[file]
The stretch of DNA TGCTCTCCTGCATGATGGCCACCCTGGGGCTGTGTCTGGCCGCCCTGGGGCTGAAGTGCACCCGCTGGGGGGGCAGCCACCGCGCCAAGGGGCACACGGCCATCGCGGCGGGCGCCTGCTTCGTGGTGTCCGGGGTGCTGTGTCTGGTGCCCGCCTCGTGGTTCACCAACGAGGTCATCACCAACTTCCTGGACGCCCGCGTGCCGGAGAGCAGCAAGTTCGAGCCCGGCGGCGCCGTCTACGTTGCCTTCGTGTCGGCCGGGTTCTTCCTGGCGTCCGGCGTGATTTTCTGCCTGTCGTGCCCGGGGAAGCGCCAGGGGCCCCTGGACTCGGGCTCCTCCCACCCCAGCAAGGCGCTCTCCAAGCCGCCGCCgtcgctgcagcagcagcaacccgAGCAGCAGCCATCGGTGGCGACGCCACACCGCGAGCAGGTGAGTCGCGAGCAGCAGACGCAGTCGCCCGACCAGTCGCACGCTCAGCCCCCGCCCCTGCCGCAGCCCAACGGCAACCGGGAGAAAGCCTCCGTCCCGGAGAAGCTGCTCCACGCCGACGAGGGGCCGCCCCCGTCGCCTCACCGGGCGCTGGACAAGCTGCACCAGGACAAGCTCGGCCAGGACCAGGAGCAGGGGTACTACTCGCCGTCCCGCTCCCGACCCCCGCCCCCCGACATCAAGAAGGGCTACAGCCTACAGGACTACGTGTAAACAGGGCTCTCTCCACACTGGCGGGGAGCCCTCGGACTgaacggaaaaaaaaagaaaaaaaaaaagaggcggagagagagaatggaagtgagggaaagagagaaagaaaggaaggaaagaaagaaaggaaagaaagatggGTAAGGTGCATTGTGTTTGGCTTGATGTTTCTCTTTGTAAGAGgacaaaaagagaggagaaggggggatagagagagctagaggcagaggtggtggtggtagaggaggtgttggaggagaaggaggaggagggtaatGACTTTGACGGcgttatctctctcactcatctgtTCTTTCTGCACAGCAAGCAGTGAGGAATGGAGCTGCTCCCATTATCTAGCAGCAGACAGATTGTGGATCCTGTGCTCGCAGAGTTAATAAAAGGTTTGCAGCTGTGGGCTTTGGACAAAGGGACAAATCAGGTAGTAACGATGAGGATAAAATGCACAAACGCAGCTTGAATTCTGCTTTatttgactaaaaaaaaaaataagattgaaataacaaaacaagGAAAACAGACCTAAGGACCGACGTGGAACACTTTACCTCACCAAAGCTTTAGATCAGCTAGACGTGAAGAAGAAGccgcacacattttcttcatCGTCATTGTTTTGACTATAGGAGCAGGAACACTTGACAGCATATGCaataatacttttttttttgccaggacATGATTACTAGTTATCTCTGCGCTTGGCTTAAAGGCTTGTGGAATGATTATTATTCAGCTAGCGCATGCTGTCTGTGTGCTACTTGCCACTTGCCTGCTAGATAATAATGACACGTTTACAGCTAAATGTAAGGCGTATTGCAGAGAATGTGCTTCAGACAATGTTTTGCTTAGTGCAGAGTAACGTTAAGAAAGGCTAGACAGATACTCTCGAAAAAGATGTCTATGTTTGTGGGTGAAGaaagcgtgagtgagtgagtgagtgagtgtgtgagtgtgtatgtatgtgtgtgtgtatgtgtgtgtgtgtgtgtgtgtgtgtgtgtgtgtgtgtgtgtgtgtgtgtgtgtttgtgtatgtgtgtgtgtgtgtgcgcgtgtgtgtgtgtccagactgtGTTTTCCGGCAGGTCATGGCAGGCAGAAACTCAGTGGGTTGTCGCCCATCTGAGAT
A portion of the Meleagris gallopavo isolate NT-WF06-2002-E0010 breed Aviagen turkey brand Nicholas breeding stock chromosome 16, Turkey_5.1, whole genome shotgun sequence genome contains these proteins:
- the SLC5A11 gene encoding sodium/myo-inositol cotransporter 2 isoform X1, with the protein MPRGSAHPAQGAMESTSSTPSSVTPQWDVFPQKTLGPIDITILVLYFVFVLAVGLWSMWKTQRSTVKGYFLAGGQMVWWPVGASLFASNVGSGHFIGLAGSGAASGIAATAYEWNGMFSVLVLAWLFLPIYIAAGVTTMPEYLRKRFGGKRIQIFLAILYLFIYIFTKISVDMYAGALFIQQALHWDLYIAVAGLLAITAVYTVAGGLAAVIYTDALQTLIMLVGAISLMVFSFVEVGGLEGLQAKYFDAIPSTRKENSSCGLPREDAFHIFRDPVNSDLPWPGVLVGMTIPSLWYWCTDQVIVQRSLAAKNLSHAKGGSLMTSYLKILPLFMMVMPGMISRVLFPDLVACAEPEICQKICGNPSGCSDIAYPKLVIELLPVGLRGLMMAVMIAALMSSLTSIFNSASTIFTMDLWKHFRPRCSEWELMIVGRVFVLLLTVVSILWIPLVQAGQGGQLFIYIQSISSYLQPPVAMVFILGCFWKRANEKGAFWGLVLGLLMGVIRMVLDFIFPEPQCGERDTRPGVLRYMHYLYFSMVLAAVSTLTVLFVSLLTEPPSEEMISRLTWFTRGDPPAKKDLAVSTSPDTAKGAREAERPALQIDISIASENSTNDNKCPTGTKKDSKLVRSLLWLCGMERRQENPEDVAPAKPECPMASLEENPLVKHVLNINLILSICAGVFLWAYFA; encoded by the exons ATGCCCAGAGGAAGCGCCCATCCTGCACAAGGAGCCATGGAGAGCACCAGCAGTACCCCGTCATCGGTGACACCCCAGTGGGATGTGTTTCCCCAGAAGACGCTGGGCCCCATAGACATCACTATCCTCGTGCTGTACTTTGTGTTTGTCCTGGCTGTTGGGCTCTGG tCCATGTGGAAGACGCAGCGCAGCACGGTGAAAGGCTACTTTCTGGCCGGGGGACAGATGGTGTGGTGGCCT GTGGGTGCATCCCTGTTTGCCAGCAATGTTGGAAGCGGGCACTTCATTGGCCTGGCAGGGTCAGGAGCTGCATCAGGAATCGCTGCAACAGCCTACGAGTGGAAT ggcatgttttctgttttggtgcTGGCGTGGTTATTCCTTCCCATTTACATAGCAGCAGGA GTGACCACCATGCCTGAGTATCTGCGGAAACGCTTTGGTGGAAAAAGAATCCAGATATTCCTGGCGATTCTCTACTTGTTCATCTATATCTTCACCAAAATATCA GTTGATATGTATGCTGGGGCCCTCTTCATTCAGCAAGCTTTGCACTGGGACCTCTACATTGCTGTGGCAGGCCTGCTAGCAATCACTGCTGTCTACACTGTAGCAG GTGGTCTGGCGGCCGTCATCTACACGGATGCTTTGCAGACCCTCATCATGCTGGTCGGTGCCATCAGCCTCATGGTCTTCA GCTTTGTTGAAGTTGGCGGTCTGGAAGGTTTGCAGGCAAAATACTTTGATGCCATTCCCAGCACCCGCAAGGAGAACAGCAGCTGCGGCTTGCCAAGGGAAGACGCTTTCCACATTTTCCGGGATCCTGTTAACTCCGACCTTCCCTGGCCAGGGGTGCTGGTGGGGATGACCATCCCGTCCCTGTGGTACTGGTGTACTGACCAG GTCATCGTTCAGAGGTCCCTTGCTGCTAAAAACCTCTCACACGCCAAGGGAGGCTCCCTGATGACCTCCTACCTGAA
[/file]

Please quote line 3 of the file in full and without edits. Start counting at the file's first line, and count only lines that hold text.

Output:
- the SLC5A11 gene encoding sodium/myo-inositol cotransporter 2 isoform X1, with the protein MPRGSAHPAQGAMESTSSTPSSVTPQWDVFPQKTLGPIDITILVLYFVFVLAVGLWSMWKTQRSTVKGYFLAGGQMVWWPVGASLFASNVGSGHFIGLAGSGAASGIAATAYEWNGMFSVLVLAWLFLPIYIAAGVTTMPEYLRKRFGGKRIQIFLAILYLFIYIFTKISVDMYAGALFIQQALHWDLYIAVAGLLAITAVYTVAGGLAAVIYTDALQTLIMLVGAISLMVFSFVEVGGLEGLQAKYFDAIPSTRKENSSCGLPREDAFHIFRDPVNSDLPWPGVLVGMTIPSLWYWCTDQVIVQRSLAAKNLSHAKGGSLMTSYLKILPLFMMVMPGMISRVLFPDLVACAEPEICQKICGNPSGCSDIAYPKLVIELLPVGLRGLMMAVMIAALMSSLTSIFNSASTIFTMDLWKHFRPRCSEWELMIVGRVFVLLLTVVSILWIPLVQAGQGGQLFIYIQSISSYLQPPVAMVFILGCFWKRANEKGAFWGLVLGLLMGVIRMVLDFIFPEPQCGERDTRPGVLRYMHYLYFSMVLAAVSTLTVLFVSLLTEPPSEEMISRLTWFTRGDPPAKKDLAVSTSPDTAKGAREAERPALQIDISIASENSTNDNKCPTGTKKDSKLVRSLLWLCGMERRQENPEDVAPAKPECPMASLEENPLVKHVLNINLILSICAGVFLWAYFA; encoded by the exons ATGCCCAGAGGAAGCGCCCATCCTGCACAAGGAGCCATGGAGAGCACCAGCAGTACCCCGTCATCGGTGACACCCCAGTGGGATGTGTTTCCCCAGAAGACGCTGGGCCCCATAGACATCACTATCCTCGTGCTGTACTTTGTGTTTGTCCTGGCTGTTGGGCTCTGG tCCATGTGGAAGACGCAGCGCAGCACGGTGAAAGGCTACTTTCTGGCCGGGGGACAGATGGTGTGGTGGCCT GTGGGTGCATCCCTGTTTGCCAGCAATGTTGGAAGCGGGCACTTCATTGGCCTGGCAGGGTCAGGAGCTGCATCAGGAATCGCTGCAACAGCCTACGAGTGGAAT ggcatgttttctgttttggtgcTGGCGTGGTTATTCCTTCCCATTTACATAGCAGCAGGA GTGACCACCATGCCTGAGTATCTGCGGAAACGCTTTGGTGGAAAAAGAATCCAGATATTCCTGGCGATTCTCTACTTGTTCATCTATATCTTCACCAAAATATCA GTTGATATGTATGCTGGGGCCCTCTTCATTCAGCAAGCTTTGCACTGGGACCTCTACATTGCTGTGGCAGGCCTGCTAGCAATCACTGCTGTCTACACTGTAGCAG GTGGTCTGGCGGCCGTCATCTACACGGATGCTTTGCAGACCCTCATCATGCTGGTCGGTGCCATCAGCCTCATGGTCTTCA GCTTTGTTGAAGTTGGCGGTCTGGAAGGTTTGCAGGCAAAATACTTTGATGCCATTCCCAGCACCCGCAAGGAGAACAGCAGCTGCGGCTTGCCAAGGGAAGACGCTTTCCACATTTTCCGGGATCCTGTTAACTCCGACCTTCCCTGGCCAGGGGTGCTGGTGGGGATGACCATCCCGTCCCTGTGGTACTGGTGTACTGACCAG GTCATCGTTCAGAGGTCCCTTGCTGCTAAAAACCTCTCACACGCCAAGGGAGGCTCCCTGATGACCTCCTACCTGAA